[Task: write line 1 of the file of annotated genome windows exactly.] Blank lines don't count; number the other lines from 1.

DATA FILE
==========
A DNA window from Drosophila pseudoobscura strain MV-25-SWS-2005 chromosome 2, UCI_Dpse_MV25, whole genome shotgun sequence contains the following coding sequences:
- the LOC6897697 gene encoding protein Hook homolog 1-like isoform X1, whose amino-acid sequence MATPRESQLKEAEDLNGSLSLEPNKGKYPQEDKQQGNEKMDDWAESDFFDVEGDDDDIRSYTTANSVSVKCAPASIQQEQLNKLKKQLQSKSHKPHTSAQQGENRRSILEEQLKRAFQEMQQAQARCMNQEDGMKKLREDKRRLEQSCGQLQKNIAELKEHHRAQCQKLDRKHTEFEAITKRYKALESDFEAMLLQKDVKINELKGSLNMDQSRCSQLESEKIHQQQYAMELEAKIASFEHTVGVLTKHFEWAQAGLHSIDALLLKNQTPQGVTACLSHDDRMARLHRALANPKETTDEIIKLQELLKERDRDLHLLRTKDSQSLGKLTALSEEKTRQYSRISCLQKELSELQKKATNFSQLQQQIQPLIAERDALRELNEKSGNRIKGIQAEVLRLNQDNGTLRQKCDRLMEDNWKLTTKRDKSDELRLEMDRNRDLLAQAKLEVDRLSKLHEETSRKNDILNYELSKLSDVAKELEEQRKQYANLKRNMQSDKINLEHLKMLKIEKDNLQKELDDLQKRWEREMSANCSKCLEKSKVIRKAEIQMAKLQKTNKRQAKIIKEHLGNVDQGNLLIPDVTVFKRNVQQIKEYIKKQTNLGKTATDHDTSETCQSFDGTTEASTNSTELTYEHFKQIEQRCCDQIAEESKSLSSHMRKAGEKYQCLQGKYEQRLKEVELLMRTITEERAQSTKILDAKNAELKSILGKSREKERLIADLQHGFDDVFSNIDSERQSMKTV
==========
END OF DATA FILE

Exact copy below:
A DNA window from Drosophila pseudoobscura strain MV-25-SWS-2005 chromosome 2, UCI_Dpse_MV25, whole genome shotgun sequence contains the following coding sequences: